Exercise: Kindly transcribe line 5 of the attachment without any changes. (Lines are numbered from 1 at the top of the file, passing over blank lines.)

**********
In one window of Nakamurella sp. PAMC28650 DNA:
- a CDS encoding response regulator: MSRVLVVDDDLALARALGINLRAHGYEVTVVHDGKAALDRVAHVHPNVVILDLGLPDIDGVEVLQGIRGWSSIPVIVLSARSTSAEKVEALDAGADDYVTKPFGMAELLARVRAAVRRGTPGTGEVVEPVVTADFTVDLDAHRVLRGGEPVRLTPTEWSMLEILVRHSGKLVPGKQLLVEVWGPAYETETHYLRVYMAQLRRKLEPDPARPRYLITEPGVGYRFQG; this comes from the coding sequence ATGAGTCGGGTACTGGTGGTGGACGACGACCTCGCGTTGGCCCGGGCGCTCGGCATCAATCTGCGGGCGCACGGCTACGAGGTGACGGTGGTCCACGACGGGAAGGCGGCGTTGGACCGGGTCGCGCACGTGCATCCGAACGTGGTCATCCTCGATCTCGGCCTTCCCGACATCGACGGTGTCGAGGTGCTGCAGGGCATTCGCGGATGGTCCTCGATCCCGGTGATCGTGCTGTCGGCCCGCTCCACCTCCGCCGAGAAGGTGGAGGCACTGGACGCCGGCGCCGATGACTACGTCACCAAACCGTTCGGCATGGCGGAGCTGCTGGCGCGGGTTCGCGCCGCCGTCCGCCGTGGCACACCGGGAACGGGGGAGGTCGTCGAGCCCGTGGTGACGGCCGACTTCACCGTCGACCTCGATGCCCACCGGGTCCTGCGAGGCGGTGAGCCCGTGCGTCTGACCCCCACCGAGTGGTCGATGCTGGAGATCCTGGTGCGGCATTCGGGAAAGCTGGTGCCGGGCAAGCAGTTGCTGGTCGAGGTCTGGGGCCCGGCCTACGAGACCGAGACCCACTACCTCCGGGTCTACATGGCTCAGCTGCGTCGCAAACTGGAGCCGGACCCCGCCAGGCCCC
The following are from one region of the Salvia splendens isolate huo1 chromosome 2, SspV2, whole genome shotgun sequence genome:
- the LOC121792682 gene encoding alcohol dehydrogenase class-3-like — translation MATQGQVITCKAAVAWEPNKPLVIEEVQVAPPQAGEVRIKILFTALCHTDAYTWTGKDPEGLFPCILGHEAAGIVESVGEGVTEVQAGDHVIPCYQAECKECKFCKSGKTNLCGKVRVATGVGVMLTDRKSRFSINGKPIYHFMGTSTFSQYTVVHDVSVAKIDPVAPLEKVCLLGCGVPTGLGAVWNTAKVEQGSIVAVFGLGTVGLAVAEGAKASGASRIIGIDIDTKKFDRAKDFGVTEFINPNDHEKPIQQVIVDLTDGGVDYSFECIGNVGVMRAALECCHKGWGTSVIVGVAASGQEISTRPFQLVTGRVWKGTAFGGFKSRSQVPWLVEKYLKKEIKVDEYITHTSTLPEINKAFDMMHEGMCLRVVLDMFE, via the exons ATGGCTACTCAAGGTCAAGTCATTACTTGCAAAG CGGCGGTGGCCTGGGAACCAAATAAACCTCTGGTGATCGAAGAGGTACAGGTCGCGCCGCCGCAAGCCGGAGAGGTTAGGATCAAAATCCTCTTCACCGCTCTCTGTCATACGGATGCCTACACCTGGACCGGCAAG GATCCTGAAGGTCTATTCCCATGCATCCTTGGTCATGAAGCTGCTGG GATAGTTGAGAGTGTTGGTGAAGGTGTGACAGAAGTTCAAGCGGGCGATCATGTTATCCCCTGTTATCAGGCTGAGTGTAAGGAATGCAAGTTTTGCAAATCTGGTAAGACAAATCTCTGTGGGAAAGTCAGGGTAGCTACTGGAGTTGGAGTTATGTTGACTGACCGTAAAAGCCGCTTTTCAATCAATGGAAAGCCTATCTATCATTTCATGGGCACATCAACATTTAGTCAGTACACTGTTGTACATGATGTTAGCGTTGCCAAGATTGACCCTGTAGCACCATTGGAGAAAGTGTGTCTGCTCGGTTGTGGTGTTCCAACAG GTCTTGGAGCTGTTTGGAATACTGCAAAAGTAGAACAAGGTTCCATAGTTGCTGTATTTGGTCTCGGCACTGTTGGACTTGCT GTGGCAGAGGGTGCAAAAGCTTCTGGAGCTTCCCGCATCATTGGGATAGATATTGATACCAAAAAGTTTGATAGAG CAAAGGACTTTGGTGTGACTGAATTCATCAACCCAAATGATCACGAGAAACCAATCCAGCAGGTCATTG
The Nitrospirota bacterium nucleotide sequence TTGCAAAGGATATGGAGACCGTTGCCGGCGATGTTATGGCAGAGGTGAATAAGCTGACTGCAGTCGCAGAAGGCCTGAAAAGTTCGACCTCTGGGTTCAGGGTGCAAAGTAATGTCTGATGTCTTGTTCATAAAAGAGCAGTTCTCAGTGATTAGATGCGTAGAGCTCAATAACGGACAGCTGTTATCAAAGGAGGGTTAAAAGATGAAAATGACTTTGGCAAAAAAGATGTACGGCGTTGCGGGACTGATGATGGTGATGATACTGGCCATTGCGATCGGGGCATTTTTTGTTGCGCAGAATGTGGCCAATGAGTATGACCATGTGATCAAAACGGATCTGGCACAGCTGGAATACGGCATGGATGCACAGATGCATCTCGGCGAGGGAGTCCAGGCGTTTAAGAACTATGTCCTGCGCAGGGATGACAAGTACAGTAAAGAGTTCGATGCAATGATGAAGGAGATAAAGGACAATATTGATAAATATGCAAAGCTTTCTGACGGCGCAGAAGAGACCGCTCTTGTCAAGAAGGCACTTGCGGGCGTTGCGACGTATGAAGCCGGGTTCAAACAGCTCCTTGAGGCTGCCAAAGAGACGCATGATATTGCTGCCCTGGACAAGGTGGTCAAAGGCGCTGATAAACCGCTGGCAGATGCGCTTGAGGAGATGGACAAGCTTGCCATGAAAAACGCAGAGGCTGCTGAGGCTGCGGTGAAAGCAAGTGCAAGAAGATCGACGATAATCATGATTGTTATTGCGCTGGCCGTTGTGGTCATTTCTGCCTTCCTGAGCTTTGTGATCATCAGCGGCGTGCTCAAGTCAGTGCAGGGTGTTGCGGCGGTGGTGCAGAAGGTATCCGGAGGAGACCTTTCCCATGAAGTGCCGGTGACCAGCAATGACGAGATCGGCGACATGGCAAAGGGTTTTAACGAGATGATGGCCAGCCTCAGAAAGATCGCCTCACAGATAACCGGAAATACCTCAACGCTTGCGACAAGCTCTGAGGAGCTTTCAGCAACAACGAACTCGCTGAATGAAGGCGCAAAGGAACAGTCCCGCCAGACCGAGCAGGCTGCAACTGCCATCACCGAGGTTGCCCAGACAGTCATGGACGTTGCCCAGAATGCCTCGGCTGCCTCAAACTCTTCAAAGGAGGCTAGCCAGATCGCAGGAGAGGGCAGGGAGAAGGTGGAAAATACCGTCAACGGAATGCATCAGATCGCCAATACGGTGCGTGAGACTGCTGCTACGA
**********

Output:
The Nitrospirota bacterium nucleotide sequence TTGCAAAGGATATGGAGACCGTTGCCGGCGATGTTATGGCAGAGGTGAATAAGCTGACTGCAGTCGCAGAAGGCCTGAAAAGTTCGACCTCTGGGTTCAGGGTGCAAAGTAATGTCTGATGTCTTGTTCATAAAAGAGCAGTTCTCAGTGATTAGATGCGTAGAGCTCAATAACGGACAGCTGTTATCAAAGGAGGGTTAAAAGATGAAAATGACTTTGGCAAAAAAGATGTACGGCGTTGCGGGACTGATGATGGTGATGATACTGGCCATTGCGATCGGGGCATTTTTTGTTGCGCAGAATGTGGCCAATGAGTATGACCATGTGATCAAAACGGATCTGGCACAGCTGGAATACGGCATGGATGCACAGATGCATCTCGGCGAGGGAGTCCAGGCGTTTAAGAACTATGTCCTGCGCAGGGATGACAAGTACAGTAAAGAGTTCGATGCAATGATGAAGGAGATAAAGGACAATATTGATAAATATGCAAAGCTTTCTGACGGCGCAGAAGAGACCGCTCTTGTCAAGAAGGCACTTGCGGGCGTTGCGACGTATGAAGCCGGGTTCAAACAGCTCCTTGAGGCTGCCAAAGAGACGCATGATATTGCTGCCCTGGACAAGGTGGTCAAAGGCGCTGATAAACCGCTGGCAGATGCGCTTGAGGAGATGGACAAGCTTGCCATGAAAAACGCAGAGGCTGCTGAGGCTGCGGTGAAAGCAAGTGCAAGAAGATCGACGATAATCATGATTGTTATTGCGCTGGCCGTTGTGGTCATTTCTGCCTTCCTGAGCTTTGTGATCATCAGCGGCGTGCTCAAGTCAGTGCAGGGTGTTGCGGCGGTGGTGCAGAAGGTATCCGGAGGAGACCTTTCCCATGAAGTGCCGGTGACCAGCAATGACGAGATCGGCGACATGGCAAAGGGTTTTAACGAGATGATGGCCAGCCTCAGAAAGATCGCCTCACAGATAACCGGAAATACCTCAACGCTTGCGACAAGCTCTGAGGAGCTTTCAGCAACAACGAACTCGCTGAATGAAGGCGCAAAGGAACAGTCCCGCCAGACCGAGCAGGCTGCAACTGCCATCACCGAGGTTGCCCAGACAGTCATGGACGTTGCCCAGAATGCCTCGGCTGCCTCAAACTCTTCAAAGGAGGCTAGCCAGATCGCAGGAGAGGGCAGGGAGAAGGTGGAAAATACCGTCAACGGAATGCATCAGATCGCCAATACGGTGCGTGAGACTGCTGCTACGA